5. Joel Zumaya's "last string"

He's been hittable thus far this spring. He's gone a bit missing as of late, with the last appearance a short one March 14. Zumaya has logged just 4-2/3 innings of Grapefruit League action, though he's pitched in simulated games and such. While it is true Zumaya is working on his curveball, to give a little more to his arsenal than just a 100 mph fastball, the Tigers were said to be "concerned" earlier in camp. Jim Leyland said that everything about the way Zumaya is throwing the ball seems to be the same, but the team was checking video to see if he was tipping his pitches in some way.

I don't know about "last string" but Zumaya's spring and the team's reaction to it isn't real confidence building.

6. Sorting out the lineup

Jackson has shown nothing this spring to indicate Leyland's hunch in using him as a leadoff batter was a bad one. The rest was sorted out when the Tigers signed left-handed batter Johnny Damon late in February. With those two at the top, and the Venezuelans batting 3-4-5, the top of the order seems decent enough. Magglio Ordonez, Miguel Cabrera and the switch-hitting Carlos Guillen fit in there. The bottom of the order is just as ugly as before, but at least it's sorted out.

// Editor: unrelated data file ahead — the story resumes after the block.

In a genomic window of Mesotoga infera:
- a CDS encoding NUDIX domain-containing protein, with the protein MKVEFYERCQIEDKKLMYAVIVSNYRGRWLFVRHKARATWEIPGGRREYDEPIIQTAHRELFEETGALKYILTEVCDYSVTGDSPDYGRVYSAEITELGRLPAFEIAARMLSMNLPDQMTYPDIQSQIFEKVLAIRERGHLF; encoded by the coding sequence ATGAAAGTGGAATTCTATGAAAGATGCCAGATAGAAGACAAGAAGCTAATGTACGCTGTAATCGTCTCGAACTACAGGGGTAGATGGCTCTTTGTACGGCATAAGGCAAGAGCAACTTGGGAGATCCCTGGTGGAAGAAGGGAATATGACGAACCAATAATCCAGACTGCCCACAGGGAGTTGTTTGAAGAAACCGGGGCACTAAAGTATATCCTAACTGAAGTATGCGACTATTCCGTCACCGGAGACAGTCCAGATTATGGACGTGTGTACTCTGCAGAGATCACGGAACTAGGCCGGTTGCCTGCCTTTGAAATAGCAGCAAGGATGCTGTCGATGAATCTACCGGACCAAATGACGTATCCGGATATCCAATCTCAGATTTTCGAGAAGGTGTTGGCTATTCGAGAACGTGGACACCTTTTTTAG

Of course, Leyland won't use the opening day order all that much, but at least it's come together.

7. The 25th Man

The 25th-man battle is kind of boring overall . There will be no surprises. Don Kelly appeared to be the best bet entering camp, and as I recently wrote, it still appears as if he has earned the spot. He is the logical choice to give the roster the most flexibility. He can help both in the infield and possibly as a defensive replacement.

8. Finding a left fielder?

Again, the signing of Johnny Damon helped answer this question. It also helped the manager save a bit of face, after he promised Guillen a position in the field last October. Guillen has gotten his time in the outfield this spring, too, though. He seemed to be playing there just fine, too. So maybe the worry of his inability to play in the field was a bit overblown.

9. Intangibles

Here are the one I suggested could come into play:

There's a lot of little things. Inge's knees, for instance. He had surgery on both of them this offseason. How will that affect him in the field and at the plate?

What about Miguel Cabrera's battle against alcohol? It sounds like he made all the right decisions during the offseason, but he might be entering a new phase as he is back with his team, playing baseball.

What do we know about those storylines? Inge's knees are doing better, but they're not 100 percent yet. Cabrera has seemingly put the alcohol question to bed. Hopefully he can continue to do so.

The Tigers feel like a different team now than they were entering camp. With the confident start of Jackson and the easygoing swagger of Damon, the team seems to have transformed into one that promises to be fun to follow this season as it definitely contends for the AL Central title.